Most documentation systems have special `see also' sections where links to other pieces of documentation can be inserted. Although doxygen also has a command to start such a section (See section \sa), it does allow you to put these kind of links anywhere in the documentation. For documentation a reference to the page number is written instead of a link. Furthermore, the index at the end of the document can be used to quickly find the documentation of a member, class, namespace or file. For man pages no reference information is generated.
The next sections show how to generate links to the various documented entities in a source file.
Doxygen will automatically replace any URLs and mail addresses found in the documentation by links (in HTML). To manually specify link text, use the HTML '
<a href="linkURL">link text</a>
which will be automatically translated to other output formats by doxygen.
All words in the documentation that correspond to a documented class and contain at least one non-lower case character will automatically be replaced by a link to the page containing the documentation of the class. If you want to prevent that a word that corresponds to a documented class is replaced by a link you should put a % in front of the word. To link to an all lower case symbol, use \ref.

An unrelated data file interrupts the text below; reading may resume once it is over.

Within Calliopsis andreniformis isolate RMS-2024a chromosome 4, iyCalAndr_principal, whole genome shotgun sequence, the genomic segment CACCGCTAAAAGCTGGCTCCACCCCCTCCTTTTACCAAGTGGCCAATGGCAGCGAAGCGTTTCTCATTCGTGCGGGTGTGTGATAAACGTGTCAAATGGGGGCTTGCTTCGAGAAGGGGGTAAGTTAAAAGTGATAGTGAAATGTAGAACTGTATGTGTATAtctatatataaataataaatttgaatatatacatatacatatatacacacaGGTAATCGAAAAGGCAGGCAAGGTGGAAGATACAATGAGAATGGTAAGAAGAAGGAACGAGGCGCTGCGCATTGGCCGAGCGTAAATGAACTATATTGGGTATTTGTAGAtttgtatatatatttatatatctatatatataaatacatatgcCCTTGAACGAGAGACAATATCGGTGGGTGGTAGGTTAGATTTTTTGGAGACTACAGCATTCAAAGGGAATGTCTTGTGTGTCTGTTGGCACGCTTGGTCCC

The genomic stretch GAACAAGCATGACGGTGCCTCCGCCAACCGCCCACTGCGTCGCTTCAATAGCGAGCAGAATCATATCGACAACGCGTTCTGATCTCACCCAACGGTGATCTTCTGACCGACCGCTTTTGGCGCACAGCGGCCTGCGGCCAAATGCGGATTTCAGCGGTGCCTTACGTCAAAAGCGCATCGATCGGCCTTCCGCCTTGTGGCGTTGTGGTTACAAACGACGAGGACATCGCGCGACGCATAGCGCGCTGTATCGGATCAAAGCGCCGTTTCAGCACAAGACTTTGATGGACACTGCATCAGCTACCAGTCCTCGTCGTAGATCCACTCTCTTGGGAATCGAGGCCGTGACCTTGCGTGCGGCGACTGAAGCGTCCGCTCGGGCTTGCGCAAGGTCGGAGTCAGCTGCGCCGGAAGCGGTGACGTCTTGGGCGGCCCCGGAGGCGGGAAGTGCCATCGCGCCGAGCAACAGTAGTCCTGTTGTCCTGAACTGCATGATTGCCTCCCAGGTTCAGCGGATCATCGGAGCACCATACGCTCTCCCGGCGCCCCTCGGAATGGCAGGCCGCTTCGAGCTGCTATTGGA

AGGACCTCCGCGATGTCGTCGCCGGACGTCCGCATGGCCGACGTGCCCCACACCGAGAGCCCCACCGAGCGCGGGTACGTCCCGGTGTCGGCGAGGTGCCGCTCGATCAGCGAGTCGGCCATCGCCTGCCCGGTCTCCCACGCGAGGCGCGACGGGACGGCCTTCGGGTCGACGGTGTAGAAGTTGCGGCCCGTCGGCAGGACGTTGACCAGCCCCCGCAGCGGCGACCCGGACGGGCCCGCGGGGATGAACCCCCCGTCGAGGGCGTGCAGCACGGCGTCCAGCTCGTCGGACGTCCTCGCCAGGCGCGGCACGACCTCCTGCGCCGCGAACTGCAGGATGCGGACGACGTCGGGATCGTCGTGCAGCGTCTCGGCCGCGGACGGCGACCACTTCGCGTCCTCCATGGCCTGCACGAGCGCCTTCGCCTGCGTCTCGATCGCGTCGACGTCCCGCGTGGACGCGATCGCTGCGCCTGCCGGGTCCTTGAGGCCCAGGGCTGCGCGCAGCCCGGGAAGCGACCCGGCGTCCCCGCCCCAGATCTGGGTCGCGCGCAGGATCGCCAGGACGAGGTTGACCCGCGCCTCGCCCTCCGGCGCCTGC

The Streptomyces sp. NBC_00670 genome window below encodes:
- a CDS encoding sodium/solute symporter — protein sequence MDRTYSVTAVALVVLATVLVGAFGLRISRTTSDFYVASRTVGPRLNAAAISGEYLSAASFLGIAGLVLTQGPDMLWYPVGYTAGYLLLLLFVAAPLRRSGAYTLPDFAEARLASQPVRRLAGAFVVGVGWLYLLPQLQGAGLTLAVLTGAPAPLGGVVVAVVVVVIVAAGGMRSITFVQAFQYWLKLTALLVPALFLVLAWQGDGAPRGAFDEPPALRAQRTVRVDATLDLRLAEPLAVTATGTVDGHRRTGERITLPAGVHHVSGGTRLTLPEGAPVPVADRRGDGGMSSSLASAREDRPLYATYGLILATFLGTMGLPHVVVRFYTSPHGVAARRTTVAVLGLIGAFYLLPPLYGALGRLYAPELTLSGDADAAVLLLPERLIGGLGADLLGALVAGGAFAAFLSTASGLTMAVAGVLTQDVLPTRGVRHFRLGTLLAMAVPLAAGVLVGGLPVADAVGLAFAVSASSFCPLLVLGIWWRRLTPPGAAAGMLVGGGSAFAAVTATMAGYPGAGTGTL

All words that contain a dot (
.) that is not the last character in the word are considered to be file names. If the word is indeed the name of a documented input file, a link will automatically be created to the documentation of that file.
Links to functions are created if one of the following patterns is encountered:
For non overloaded members the argument list may be omitted.
If a function is overloaded and no matching argument list is specified (i.e. pattern 2 or 6 is used), a link will be created to the documentation of one of the overloaded members.
For member functions the class scope (as used in patterns 4 to 7) may be omitted, if:
All of these entities can be linked to in the same way as described in the previous section. For sake of clarity it is advised to only use patterns 3 and 7 in this case.
Typedefs that involve classes, structs and unions, like
typedef struct StructName TypeName
create an alias for StructName, so links will be generated to StructName, when either StructName itself or TypeName is encountered.